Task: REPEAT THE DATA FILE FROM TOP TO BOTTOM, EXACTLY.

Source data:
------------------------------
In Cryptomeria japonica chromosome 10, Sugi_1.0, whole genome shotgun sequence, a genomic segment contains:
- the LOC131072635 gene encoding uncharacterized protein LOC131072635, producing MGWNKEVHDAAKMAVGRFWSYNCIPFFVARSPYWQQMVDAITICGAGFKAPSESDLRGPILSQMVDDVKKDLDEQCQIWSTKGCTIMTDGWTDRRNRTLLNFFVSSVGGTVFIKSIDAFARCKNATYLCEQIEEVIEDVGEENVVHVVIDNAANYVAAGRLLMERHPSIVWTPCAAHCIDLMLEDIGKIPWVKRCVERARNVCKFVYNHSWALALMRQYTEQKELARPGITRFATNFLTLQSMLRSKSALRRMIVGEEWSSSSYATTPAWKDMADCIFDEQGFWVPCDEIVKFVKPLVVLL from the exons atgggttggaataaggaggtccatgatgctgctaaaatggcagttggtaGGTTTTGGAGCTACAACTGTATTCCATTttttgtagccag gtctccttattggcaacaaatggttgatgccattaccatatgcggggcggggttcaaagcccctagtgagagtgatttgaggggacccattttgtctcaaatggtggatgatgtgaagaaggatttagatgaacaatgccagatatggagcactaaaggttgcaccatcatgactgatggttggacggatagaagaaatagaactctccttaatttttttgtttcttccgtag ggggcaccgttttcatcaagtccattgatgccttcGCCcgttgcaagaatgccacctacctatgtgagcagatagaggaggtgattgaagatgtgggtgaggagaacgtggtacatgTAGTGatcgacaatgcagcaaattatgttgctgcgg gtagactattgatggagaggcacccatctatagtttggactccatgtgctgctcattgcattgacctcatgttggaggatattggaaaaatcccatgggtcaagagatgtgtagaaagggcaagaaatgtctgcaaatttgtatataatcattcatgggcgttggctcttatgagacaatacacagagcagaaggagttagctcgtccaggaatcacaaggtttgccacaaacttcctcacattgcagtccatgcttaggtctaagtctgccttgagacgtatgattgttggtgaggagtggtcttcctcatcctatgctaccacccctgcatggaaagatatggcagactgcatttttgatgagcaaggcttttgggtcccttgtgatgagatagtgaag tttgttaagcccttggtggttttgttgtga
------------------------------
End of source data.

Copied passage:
In Cryptomeria japonica chromosome 10, Sugi_1.0, whole genome shotgun sequence, a genomic segment contains:
- the LOC131072635 gene encoding uncharacterized protein LOC131072635, producing MGWNKEVHDAAKMAVGRFWSYNCIPFFVARSPYWQQMVDAITICGAGFKAPSESDLRGPILSQMVDDVKKDLDEQCQIWSTKGCTIMTDGWTDRRNRTLLNFFVSSVGGTVFIKSIDAFARCKNATYLCEQIEEVIEDVGEENVVHVVIDNAANYVAAGRLLMERHPSIVWTPCAAHCIDLMLEDIGKIPWVKRCVERARNVCKFVYNHSWALALMRQYTEQKELARPGITRFATNFLTLQSMLRSKSALRRMIVGEEWSSSSYATTPAWKDMADCIFDEQGFWVPCDEIVKFVKPLVVLL from the exons atgggttggaataaggaggtccatgatgctgctaaaatggcagttggtaGGTTTTGGAGCTACAACTGTATTCCATTttttgtagccag gtctccttattggcaacaaatggttgatgccattaccatatgcggggcggggttcaaagcccctagtgagagtgatttgaggggacccattttgtctcaaatggtggatgatgtgaagaaggatttagatgaacaatgccagatatggagcactaaaggttgcaccatcatgactgatggttggacggatagaagaaatagaactctccttaatttttttgtttcttccgtag ggggcaccgttttcatcaagtccattgatgccttcGCCcgttgcaagaatgccacctacctatgtgagcagatagaggaggtgattgaagatgtgggtgaggagaacgtggtacatgTAGTGatcgacaatgcagcaaattatgttgctgcgg gtagactattgatggagaggcacccatctatagtttggactccatgtgctgctcattgcattgacctcatgttggaggatattggaaaaatcccatgggtcaagagatgtgtagaaagggcaagaaatgtctgcaaatttgtatataatcattcatgggcgttggctcttatgagacaatacacagagcagaaggagttagctcgtccaggaatcacaaggtttgccacaaacttcctcacattgcagtccatgcttaggtctaagtctgccttgagacgtatgattgttggtgaggagtggtcttcctcatcctatgctaccacccctgcatggaaagatatggcagactgcatttttgatgagcaaggcttttgggtcccttgtgatgagatagtgaag tttgttaagcccttggtggttttgttgtga